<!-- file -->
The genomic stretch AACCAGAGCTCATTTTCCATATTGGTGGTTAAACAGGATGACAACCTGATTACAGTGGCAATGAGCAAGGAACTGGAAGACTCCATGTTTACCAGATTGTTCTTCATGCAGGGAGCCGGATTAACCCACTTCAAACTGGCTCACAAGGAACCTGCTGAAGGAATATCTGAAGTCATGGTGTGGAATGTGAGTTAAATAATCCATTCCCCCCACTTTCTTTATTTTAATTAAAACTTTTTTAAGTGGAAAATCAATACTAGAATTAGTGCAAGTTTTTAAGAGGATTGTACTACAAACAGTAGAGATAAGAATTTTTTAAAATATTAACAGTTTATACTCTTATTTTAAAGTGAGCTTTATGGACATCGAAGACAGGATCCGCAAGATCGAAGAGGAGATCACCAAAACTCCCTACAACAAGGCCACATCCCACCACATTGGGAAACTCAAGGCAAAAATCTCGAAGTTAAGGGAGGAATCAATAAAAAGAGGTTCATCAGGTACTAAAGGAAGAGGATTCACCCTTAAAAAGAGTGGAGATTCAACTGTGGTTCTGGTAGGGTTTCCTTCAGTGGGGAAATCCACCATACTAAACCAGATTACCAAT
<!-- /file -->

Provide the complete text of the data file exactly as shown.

The genomic stretch AACCAGAGCTCATTTTCCATATTGGTGGTTAAACAGGATGACAACCTGATTACAGTGGCAATGAGCAAGGAACTGGAAGACTCCATGTTTACCAGATTGTTCTTCATGCAGGGAGCCGGATTAACCCACTTCAAACTGGCTCACAAGGAACCTGCTGAAGGAATATCTGAAGTCATGGTGTGGAATGTGAGTTAAATAATCCATTCCCCCCACTTTCTTTATTTTAATTAAAACTTTTTTAAGTGGAAAATCAATACTAGAATTAGTGCAAGTTTTTAAGAGGATTGTACTACAAACAGTAGAGATAAGAATTTTTTAAAATATTAACAGTTTATACTCTTATTTTAAAGTGAGCTTTATGGACATCGAAGACAGGATCCGCAAGATCGAAGAGGAGATCACCAAAACTCCCTACAACAAGGCCACATCCCACCACATTGGGAAACTCAAGGCAAAAATCTCGAAGTTAAGGGAGGAATCAATAAAAAGAGGTTCATCAGGTACTAAAGGAAGAGGATTCACCCTTAAAAAGAGTGGAGATTCAACTGTGGTTCTGGTAGGGTTTCCTTCAGTGGGGAAATCCACCATACTAAACCAGATTACCAAT